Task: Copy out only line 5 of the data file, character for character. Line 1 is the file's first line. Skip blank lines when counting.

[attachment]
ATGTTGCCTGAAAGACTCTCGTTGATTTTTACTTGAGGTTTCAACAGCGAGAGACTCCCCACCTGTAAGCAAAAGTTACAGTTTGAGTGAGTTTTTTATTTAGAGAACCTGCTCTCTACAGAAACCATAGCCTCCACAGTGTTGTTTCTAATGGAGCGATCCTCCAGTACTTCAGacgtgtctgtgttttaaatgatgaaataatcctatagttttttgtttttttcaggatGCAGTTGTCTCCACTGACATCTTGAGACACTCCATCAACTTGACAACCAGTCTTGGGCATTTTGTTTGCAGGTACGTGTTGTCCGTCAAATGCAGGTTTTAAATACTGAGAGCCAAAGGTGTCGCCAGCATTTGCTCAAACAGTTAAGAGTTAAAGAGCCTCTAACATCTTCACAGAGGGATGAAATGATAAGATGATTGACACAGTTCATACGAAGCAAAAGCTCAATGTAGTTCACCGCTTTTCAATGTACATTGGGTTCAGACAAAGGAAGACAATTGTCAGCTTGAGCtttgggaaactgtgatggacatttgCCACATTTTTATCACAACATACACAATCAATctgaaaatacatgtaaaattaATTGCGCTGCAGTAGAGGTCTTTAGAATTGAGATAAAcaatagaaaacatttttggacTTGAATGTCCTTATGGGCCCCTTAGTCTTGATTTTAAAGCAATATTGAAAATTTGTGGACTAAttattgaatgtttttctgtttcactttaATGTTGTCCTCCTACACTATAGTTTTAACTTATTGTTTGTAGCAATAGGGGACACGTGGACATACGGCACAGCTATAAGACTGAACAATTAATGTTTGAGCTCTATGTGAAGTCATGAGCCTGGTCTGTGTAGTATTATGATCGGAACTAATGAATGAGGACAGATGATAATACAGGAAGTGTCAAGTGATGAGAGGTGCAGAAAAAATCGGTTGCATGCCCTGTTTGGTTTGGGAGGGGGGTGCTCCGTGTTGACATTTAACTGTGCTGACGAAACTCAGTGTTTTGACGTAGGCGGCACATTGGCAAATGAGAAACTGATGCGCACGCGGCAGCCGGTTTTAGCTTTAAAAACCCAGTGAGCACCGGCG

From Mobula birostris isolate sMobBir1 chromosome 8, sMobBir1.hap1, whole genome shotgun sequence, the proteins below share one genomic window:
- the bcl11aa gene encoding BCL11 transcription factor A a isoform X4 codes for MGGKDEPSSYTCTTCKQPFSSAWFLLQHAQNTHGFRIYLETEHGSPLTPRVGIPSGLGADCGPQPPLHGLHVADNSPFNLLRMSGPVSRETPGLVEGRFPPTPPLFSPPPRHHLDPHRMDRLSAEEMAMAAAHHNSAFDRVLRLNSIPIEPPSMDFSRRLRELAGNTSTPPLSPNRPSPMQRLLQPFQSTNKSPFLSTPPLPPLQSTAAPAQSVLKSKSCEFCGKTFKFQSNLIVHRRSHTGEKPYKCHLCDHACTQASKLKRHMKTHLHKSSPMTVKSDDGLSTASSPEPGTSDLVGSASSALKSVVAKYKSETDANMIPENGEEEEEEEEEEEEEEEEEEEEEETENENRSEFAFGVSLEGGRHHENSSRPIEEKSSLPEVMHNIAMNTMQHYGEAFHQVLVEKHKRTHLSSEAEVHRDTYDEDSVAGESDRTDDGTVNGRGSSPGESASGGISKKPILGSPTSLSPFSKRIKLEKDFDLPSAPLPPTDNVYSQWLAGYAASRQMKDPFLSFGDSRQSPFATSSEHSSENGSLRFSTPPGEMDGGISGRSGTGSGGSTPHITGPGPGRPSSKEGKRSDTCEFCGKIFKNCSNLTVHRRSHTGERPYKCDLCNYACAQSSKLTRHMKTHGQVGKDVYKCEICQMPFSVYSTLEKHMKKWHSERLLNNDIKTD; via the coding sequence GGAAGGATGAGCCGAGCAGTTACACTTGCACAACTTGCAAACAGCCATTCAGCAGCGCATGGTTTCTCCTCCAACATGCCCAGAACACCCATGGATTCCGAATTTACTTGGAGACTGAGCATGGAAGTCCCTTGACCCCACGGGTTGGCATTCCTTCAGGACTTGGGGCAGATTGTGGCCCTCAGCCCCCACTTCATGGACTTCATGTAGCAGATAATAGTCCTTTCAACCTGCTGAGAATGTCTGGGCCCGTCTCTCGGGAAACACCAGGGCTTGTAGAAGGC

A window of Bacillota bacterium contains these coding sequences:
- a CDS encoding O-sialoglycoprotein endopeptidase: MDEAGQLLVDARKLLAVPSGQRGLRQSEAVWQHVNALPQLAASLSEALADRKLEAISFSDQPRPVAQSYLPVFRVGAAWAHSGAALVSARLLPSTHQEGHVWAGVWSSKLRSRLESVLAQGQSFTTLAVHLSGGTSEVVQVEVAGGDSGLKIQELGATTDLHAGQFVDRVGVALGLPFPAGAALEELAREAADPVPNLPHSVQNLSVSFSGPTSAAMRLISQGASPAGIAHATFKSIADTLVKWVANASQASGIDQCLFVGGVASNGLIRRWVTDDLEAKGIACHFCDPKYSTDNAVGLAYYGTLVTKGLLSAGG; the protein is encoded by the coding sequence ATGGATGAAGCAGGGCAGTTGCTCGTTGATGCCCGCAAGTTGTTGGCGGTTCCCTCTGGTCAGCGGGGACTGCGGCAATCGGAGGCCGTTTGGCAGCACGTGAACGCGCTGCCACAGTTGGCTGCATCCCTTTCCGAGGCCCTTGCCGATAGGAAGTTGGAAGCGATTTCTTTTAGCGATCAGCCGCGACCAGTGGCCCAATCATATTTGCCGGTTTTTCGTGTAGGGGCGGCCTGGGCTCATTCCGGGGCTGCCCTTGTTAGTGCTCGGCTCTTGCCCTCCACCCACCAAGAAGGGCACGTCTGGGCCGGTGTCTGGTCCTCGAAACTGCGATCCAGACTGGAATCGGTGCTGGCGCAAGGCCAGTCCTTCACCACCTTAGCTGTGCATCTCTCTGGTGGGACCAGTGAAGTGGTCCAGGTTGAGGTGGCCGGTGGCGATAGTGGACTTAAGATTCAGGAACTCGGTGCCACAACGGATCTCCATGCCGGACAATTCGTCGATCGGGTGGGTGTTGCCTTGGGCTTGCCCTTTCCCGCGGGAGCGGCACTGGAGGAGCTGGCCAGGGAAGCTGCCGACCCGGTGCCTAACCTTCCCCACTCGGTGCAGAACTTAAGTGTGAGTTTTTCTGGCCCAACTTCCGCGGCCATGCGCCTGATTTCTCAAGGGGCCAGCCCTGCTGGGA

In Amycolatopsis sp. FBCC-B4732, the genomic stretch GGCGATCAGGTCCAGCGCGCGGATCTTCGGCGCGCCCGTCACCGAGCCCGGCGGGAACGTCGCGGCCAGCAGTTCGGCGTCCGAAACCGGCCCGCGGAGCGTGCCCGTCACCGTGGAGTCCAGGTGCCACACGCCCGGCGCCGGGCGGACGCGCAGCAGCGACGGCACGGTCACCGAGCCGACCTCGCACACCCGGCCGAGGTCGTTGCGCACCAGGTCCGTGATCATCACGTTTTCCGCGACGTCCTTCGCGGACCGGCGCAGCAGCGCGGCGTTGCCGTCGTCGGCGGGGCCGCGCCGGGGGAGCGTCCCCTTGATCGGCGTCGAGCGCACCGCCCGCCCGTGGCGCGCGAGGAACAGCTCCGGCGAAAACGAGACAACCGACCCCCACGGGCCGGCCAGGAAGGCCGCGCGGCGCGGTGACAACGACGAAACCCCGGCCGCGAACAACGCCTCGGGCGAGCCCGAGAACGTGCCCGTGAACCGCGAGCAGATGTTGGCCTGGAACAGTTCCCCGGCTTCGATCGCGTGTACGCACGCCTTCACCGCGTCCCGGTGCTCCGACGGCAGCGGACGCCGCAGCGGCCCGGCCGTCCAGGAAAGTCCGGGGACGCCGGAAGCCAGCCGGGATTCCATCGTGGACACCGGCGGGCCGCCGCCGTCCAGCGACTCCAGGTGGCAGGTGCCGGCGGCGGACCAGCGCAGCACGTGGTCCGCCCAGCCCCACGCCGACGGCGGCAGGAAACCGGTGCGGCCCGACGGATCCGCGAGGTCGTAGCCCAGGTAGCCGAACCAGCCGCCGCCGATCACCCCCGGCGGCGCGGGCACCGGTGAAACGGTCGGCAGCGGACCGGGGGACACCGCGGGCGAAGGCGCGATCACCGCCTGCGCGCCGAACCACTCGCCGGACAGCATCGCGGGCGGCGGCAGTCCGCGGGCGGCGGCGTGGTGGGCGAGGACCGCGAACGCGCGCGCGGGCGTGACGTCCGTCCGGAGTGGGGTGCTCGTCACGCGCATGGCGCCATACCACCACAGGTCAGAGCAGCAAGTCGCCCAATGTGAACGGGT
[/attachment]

- a CDS encoding O-sialoglycoprotein endopeptidase: MDEAGQLLVDARKLLAVPSGQRGLRQSEAVWQHVNALPQLAASLSEALADRKLEAISFSDQPRPVAQSYLPVFRVGAAWAHSGAALVSARLLPSTHQEGHVWAGVWSSKLRSRLESVLAQGQSFTTLAVHLSGGTSEVVQVEVAGGDSGLKIQELGATTDLHAGQFVDRVGVALGLPFPAGAALEELAREAADPVPNLPHSVQNLSVSFSGPTSAAMRLISQGASPAGIAHATFKSIADTLVKWVANASQASGIDQCLFVGGVASNGLIRRWVTDDLEAKGIACHFCDPKYSTDNAVGLAYYGTLVTKGLLSAGG; the protein is encoded by the coding sequence ATGGATGAAGCAGGGCAGTTGCTCGTTGATGCCCGCAAGTTGTTGGCGGTTCCCTCTGGTCAGCGGGGACTGCGGCAATCGGAGGCCGTTTGGCAGCACGTGAACGCGCTGCCACAGTTGGCTGCATCCCTTTCCGAGGCCCTTGCCGATAGGAAGTTGGAAGCGATTTCTTTTAGCGATCAGCCGCGACCAGTGGCCCAATCATATTTGCCGGTTTTTCGTGTAGGGGCGGCCTGGGCTCATTCCGGGGCTGCCCTTGTTAGTGCTCGGCTCTTGCCCTCCACCCACCAAGAAGGGCACGTCTGGGCCGGTGTCTGGTCCTCGAAACTGCGATCCAGACTGGAATCGGTGCTGGCGCAAGGCCAGTCCTTCACCACCTTAGCTGTGCATCTCTCTGGTGGGACCAGTGAAGTGGTCCAGGTTGAGGTGGCCGGTGGCGATAGTGGACTTAAGATTCAGGAACTCGGTGCCACAACGGATCTCCATGCCGGACAATTCGTCGATCGGGTGGGTGTTGCCTTGGGCTTGCCCTTTCCCGCGGGAGCGGCACTGGAGGAGCTGGCCAGGGAAGCTGCCGACCCGGTGCCTAACCTTCCCCACTCGGTGCAGAACTTAAGTGTGAGTTTTTCTGGCCCAACTTCCGCGGCCATGCGCCTGATTTCTCAAGGGGCCAGCCCTGCTGGGA